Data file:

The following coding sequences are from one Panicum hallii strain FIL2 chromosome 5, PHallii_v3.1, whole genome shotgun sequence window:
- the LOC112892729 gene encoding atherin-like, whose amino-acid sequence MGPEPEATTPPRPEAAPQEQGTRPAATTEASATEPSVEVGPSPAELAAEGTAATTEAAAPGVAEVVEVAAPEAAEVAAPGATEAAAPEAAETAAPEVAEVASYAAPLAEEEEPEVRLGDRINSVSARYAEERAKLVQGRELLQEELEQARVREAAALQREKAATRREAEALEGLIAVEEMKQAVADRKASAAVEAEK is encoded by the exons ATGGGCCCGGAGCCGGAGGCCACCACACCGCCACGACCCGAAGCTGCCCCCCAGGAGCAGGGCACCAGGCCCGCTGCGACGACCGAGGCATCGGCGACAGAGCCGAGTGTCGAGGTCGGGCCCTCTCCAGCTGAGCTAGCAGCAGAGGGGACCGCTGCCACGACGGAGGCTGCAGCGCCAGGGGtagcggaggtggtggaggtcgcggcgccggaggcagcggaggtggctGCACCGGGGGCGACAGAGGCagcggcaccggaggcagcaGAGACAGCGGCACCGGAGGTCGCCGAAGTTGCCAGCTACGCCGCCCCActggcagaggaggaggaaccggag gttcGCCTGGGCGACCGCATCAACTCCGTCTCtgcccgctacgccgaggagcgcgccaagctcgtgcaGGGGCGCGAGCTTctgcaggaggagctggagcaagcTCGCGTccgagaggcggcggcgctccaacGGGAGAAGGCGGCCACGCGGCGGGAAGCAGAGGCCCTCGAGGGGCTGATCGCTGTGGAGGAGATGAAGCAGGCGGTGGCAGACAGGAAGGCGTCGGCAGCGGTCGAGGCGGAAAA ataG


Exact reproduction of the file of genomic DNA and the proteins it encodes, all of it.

The following coding sequences are from one Panicum hallii strain FIL2 chromosome 5, PHallii_v3.1, whole genome shotgun sequence window:
- the LOC112892729 gene encoding atherin-like, whose amino-acid sequence MGPEPEATTPPRPEAAPQEQGTRPAATTEASATEPSVEVGPSPAELAAEGTAATTEAAAPGVAEVVEVAAPEAAEVAAPGATEAAAPEAAETAAPEVAEVASYAAPLAEEEEPEVRLGDRINSVSARYAEERAKLVQGRELLQEELEQARVREAAALQREKAATRREAEALEGLIAVEEMKQAVADRKASAAVEAEK is encoded by the exons ATGGGCCCGGAGCCGGAGGCCACCACACCGCCACGACCCGAAGCTGCCCCCCAGGAGCAGGGCACCAGGCCCGCTGCGACGACCGAGGCATCGGCGACAGAGCCGAGTGTCGAGGTCGGGCCCTCTCCAGCTGAGCTAGCAGCAGAGGGGACCGCTGCCACGACGGAGGCTGCAGCGCCAGGGGtagcggaggtggtggaggtcgcggcgccggaggcagcggaggtggctGCACCGGGGGCGACAGAGGCagcggcaccggaggcagcaGAGACAGCGGCACCGGAGGTCGCCGAAGTTGCCAGCTACGCCGCCCCActggcagaggaggaggaaccggag gttcGCCTGGGCGACCGCATCAACTCCGTCTCtgcccgctacgccgaggagcgcgccaagctcgtgcaGGGGCGCGAGCTTctgcaggaggagctggagcaagcTCGCGTccgagaggcggcggcgctccaacGGGAGAAGGCGGCCACGCGGCGGGAAGCAGAGGCCCTCGAGGGGCTGATCGCTGTGGAGGAGATGAAGCAGGCGGTGGCAGACAGGAAGGCGTCGGCAGCGGTCGAGGCGGAAAA ataG